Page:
Originally posted by: smo_
You cannot change the speed of light and flash storage may notice it
especially when using data replication between data centers
With flash storage the distance between data center has more impact on the overall response time.
The speed of light in glass does not change whether you are using nearline, spinning disk or flash storage but the distance matter more when using flash storage
Let’s calculate the latency due to the distance
The speed of light is pretty much given: c0 = 300'000 km/s
The refraction index (n, for our fiber optic nfo) is defined as the speed of light in vacuum (c0) divided by its speed in a specific medium (cfo).
For fiber optics that's typically in a range of 1.4 to 1.6. So let's take nfo 1.5 as an example.
nfo = c0 / cfo
Rearranging that equation for the speed in fiber optics gives us:
cfo = c0 / nfo = 300'000 km/s / 1.5 = 200'000 km/s
The reciprocal tells us how long the light travels through a 1 km fiber cable:
tfo = 1 km / cfo = 1 km / 200'000 km/s = 5 * 106 s = 5 µs
As a rule of thumb, a link with a round-trip latency of 1 ms spans approximately 100 km.
or seen from another angle a link that spans 100 km has an approximate round-trip time of 1ms
(which adds to the latency in synchronous data replication across that distance).
Now let’s see in % the influence of the distance to the overall response time
We can consider between 10% to 20 % as a noticeable impact, you will reach this for example starting 20 KM distance for a flash storage with 2ms response time
This previous table does not take into account the possible latency that can be added with compression, IPsec , FEC
Encryption/compression is in the range of 5.5 μsec per node; (BROCADE 6510)
Forward error correction (FEC) adds 400 ns between E_Ports (enabled by default).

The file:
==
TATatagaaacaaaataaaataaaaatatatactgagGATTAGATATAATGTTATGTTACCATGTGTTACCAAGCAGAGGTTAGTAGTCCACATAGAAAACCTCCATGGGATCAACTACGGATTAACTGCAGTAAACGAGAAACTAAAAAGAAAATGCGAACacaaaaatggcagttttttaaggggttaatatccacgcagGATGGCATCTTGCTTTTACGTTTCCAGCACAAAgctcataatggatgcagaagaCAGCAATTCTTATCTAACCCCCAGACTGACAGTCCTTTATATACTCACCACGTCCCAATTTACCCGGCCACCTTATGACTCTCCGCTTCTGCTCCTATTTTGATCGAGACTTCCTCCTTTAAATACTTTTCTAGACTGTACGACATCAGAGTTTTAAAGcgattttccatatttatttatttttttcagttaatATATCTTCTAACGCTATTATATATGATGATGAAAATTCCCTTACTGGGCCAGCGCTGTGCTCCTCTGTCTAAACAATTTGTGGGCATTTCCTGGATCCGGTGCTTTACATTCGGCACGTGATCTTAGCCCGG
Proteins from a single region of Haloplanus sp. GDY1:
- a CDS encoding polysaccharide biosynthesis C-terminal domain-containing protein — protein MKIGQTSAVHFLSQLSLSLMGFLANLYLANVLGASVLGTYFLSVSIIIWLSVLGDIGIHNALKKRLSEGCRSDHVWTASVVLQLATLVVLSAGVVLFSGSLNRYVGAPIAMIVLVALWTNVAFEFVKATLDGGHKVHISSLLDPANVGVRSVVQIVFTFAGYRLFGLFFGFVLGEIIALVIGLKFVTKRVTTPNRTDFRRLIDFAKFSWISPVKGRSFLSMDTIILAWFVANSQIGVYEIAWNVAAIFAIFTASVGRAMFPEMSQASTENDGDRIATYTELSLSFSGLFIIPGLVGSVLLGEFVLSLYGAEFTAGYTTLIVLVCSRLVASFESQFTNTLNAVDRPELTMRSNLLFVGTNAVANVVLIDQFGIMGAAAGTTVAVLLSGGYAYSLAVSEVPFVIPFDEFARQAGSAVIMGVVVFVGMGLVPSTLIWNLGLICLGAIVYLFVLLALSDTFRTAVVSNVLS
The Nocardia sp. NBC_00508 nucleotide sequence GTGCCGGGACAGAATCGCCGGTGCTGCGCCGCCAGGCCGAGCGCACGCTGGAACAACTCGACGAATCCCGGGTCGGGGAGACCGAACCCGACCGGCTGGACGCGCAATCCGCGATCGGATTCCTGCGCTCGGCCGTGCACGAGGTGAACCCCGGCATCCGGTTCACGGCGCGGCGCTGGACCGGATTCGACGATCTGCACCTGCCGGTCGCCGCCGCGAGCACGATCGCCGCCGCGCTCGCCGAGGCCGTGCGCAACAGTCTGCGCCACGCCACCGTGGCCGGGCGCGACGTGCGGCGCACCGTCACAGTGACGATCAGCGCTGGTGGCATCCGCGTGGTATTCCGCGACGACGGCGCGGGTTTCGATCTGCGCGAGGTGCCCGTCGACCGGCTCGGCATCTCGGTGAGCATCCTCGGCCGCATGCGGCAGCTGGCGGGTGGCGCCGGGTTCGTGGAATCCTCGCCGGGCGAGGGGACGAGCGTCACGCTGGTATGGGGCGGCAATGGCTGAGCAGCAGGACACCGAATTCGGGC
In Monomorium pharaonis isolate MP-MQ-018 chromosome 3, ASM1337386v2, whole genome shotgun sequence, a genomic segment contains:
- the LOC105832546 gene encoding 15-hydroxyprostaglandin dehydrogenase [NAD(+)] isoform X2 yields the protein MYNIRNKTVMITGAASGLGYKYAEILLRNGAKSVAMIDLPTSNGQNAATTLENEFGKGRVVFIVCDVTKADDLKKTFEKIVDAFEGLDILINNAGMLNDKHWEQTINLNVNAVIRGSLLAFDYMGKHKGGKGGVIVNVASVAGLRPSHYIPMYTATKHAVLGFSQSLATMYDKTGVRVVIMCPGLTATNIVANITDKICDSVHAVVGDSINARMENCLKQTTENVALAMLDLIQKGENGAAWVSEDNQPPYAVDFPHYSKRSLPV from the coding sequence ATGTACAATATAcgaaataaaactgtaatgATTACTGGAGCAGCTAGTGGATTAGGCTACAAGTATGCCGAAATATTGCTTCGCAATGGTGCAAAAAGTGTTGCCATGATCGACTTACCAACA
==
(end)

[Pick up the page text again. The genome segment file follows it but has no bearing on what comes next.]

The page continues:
Latency for locally switched ports is in the range of 700 ns ( Brocade300)
Brocade extension guide mention: IPsec has been implemented in HW and operates at line rate, adding negligible propagation delay.
Whatever the synchronous technology you are using, you need to give the round-trip time to the frame
How to overcome this
There are solutions that can spoof the acknowledge.
For example WAN accelerator (that can be used with FCIP) can locally acknowledge TCP segment to the local device.
The draw back is that any lost packet within a window requires that the entire window be re transmitted – unless your TCP/IP stack on the server uses selective acknowledgements”
Here is an interesting description of the different replication to use
but you still cannot beat the speed of light in glass, except with hollow-core photonic crystal fibres
* The speed of light in vacuum, commonly denoted c, is a universal physical constant important in many areas of physics. Its exact value is 299,792,458 metres per second
note: alternative title for this blog entry could have been "In the middle of difficulty lies opportunity" (Albert Einstein)
tiny url http://ibm.biz/speedoflight